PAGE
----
Different DEs

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JusTertii
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Different DEs

Postby JusTertii » Fri Jul 03, 2015 3:36 am

Hey folks,

I've been using Cinnmon ever since I got into LM. But, I feel it's time for a change. So, I'm throwing it out there -- what are some cool DE's to try? I'm particularly interested in ones that are reasonably lightweight and functional. I believe some people just use a window manager like fluxbox? I'd also be interested in hearing their experiences.

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Pjotr
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Re: Different DEs

Postby Pjotr » Fri Jul 03, 2015 4:06 am

Xfce. Lightweight yet polished. :)
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MartyMint
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Re: Different DEs

Postby MartyMint » Fri Jul 03, 2015 6:01 am

Pjotr wrote:Lightweight yet polished. :)


If wish the Xfce developers would "polish" it a little more often...

It's been feeling like a neglected DE for a while...

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Pjotr
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Re: Different DEs

Postby Pjotr » Fri Jul 03, 2015 6:06 am

MartyMint wrote:
Pjotr wrote:Lightweight yet polished. :)


If wish the Xfce developers would "polish" it a little more often...

It's been feeling like a neglected DE for a while...

Well, recently it's had a major new release:
http://www.xfce.org/about/news/?post=1425081600
Last edited by Pjotr on Fri Jul 03, 2015 6:13 am, edited 1 time in total.
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Re: Different DEs

Postby daveinuk » Fri Jul 03, 2015 6:11 am

MATE and XFCE are the obvious suggestions to me, LXLE is very light if not touch less 'user friendly' IMO, but very fast, I used to be a bit of a fan of XFCE when I first started using Linux, now though, I find MATE an excellent replacement for it, it's become very nice and polished, and as a Cinnamon user normally, I can see why it's become such a firm favourite already and gained a large fan base, definitely worth looking into ..........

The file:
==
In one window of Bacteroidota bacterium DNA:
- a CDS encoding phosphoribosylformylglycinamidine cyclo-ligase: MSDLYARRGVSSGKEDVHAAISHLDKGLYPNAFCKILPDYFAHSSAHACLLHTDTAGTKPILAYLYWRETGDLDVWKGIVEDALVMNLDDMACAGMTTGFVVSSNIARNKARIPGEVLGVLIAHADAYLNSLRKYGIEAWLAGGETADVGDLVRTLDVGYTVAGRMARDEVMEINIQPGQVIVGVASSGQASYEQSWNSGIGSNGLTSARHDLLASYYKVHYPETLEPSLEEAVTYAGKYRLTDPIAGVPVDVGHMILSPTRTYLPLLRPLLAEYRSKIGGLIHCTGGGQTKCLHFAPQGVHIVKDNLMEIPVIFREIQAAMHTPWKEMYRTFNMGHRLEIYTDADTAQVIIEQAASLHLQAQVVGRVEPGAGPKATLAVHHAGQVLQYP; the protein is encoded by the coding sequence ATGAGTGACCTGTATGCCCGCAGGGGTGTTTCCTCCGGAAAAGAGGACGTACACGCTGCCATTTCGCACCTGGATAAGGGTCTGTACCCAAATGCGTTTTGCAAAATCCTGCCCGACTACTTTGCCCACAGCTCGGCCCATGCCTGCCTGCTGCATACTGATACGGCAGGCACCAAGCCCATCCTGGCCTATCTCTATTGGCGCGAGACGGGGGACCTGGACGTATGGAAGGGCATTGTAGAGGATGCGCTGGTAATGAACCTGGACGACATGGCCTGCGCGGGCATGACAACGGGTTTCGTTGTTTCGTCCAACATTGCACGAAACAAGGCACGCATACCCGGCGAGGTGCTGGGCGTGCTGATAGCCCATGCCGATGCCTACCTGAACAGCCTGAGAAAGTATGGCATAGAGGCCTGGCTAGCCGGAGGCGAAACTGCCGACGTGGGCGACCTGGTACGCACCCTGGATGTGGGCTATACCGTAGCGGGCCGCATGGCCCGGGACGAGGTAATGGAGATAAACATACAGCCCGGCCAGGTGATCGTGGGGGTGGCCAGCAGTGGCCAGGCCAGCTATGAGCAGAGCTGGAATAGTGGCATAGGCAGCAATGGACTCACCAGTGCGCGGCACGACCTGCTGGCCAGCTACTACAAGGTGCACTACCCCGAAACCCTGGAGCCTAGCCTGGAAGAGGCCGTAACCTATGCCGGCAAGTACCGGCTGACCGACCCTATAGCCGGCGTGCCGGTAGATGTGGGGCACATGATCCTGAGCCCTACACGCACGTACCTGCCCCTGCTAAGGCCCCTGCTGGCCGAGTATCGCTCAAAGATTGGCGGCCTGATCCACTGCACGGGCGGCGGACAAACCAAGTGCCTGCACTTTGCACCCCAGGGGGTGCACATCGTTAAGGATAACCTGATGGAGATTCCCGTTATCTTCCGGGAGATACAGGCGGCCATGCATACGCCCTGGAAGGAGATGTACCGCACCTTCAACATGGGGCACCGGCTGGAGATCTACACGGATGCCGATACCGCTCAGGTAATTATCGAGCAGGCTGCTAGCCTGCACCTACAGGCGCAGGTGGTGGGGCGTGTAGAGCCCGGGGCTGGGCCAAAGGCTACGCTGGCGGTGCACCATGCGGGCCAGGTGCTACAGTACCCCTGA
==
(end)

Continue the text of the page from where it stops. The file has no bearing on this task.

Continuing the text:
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Re: Different DEs

Postby Cosmo. » Fri Jul 03, 2015 7:57 am

Luckily Mint offers only 4 (respectively with LMDE 5) editions, otherwise such a question would easily lead to the result of a multiple-pages-thread, where no one is wrong in principle, because everybody has own wishes and the hardware-prerequisites are different also.

There is only one lastly important answer: Yours! Download the editions and launch the live systems. When you have played with them it is only you who decides, if you are more happy with the one or with the other.

BTW: Anywhere in the forum there exists a statistic about the usage of the several DE's. I don't say, that I would take this as a basis for a decision, but it has the advantage, that there are more users represent with their votes.

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Re: Different DEs

Postby JusTertii » Sat Jul 04, 2015 2:53 am

Hey guys,

Thanks for the replies! I've been meaning to try out KDE and XFCE, so I'll give them a whirl next time I feel like tinkering.

I've read a bit about (as I understand it) not having a DE and using a program like fluxbox instead. Does that sound right? Has anyone tried this out, or have any comments regarding such a setup?

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Re: Different DEs

Postby Pjotr » Sat Jul 04, 2015 3:22 am

JusTertii wrote:I've read a bit about (as I understand it) not having a DE and using a program like fluxbox instead. Does that sound right? Has anyone tried this out, or have any comments regarding such a setup?

Fluxbox is a very, very minimal window manager, without any polish at all.... I've tried it myself, but no thanks. LXDE is the lowest I want to go, if I want minimal system requirements.
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Re: Different DEs

Postby fraxinus_63 » Sat Jul 04, 2015 7:14 am

Depends partly on what kind of project you'd like. You can have fun with Fluxbox, although I haven't played with it for some years now.

"Out of the box", Mint's spin on XFCE is quite superb, IMHO. I am now using it on an elderly netbook and finding it both stylish and lightweight. As a regular MATE user I had expected it to be a bit of a compromise or a step down - but it is scarcely so.